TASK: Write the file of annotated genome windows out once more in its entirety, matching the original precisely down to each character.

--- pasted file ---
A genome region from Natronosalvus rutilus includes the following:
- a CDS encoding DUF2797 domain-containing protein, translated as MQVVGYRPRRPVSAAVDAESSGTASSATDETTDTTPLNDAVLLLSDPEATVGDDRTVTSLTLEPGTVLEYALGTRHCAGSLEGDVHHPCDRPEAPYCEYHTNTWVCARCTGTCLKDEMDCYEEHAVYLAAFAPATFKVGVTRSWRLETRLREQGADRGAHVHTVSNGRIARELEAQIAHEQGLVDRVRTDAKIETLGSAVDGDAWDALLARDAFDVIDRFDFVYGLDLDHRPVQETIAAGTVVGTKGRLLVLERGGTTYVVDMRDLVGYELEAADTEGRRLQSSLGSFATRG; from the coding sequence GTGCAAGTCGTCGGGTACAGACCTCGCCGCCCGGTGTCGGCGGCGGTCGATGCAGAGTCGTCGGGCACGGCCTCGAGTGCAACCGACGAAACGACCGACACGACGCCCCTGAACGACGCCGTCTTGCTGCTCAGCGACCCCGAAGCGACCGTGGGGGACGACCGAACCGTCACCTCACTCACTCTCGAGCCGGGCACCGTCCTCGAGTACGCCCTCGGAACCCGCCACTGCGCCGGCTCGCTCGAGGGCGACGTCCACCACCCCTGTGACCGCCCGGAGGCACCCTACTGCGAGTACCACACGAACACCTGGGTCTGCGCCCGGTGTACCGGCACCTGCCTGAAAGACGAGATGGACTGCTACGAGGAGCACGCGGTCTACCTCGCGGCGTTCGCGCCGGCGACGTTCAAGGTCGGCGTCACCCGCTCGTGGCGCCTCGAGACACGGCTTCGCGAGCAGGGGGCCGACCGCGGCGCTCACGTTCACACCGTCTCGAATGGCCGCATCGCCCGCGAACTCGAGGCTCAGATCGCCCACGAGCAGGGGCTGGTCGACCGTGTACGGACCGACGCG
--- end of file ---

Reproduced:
A genome region from Natronosalvus rutilus includes the following:
- a CDS encoding DUF2797 domain-containing protein, translated as MQVVGYRPRRPVSAAVDAESSGTASSATDETTDTTPLNDAVLLLSDPEATVGDDRTVTSLTLEPGTVLEYALGTRHCAGSLEGDVHHPCDRPEAPYCEYHTNTWVCARCTGTCLKDEMDCYEEHAVYLAAFAPATFKVGVTRSWRLETRLREQGADRGAHVHTVSNGRIARELEAQIAHEQGLVDRVRTDAKIETLGSAVDGDAWDALLARDAFDVIDRFDFVYGLDLDHRPVQETIAAGTVVGTKGRLLVLERGGTTYVVDMRDLVGYELEAADTEGRRLQSSLGSFATRG; from the coding sequence GTGCAAGTCGTCGGGTACAGACCTCGCCGCCCGGTGTCGGCGGCGGTCGATGCAGAGTCGTCGGGCACGGCCTCGAGTGCAACCGACGAAACGACCGACACGACGCCCCTGAACGACGCCGTCTTGCTGCTCAGCGACCCCGAAGCGACCGTGGGGGACGACCGAACCGTCACCTCACTCACTCTCGAGCCGGGCACCGTCCTCGAGTACGCCCTCGGAACCCGCCACTGCGCCGGCTCGCTCGAGGGCGACGTCCACCACCCCTGTGACCGCCCGGAGGCACCCTACTGCGAGTACCACACGAACACCTGGGTCTGCGCCCGGTGTACCGGCACCTGCCTGAAAGACGAGATGGACTGCTACGAGGAGCACGCGGTCTACCTCGCGGCGTTCGCGCCGGCGACGTTCAAGGTCGGCGTCACCCGCTCGTGGCGCCTCGAGACACGGCTTCGCGAGCAGGGGGCCGACCGCGGCGCTCACGTTCACACCGTCTCGAATGGCCGCATCGCCCGCGAACTCGAGGCTCAGATCGCCCACGAGCAGGGGCTGGTCGACCGTGTACGGACCGACGCG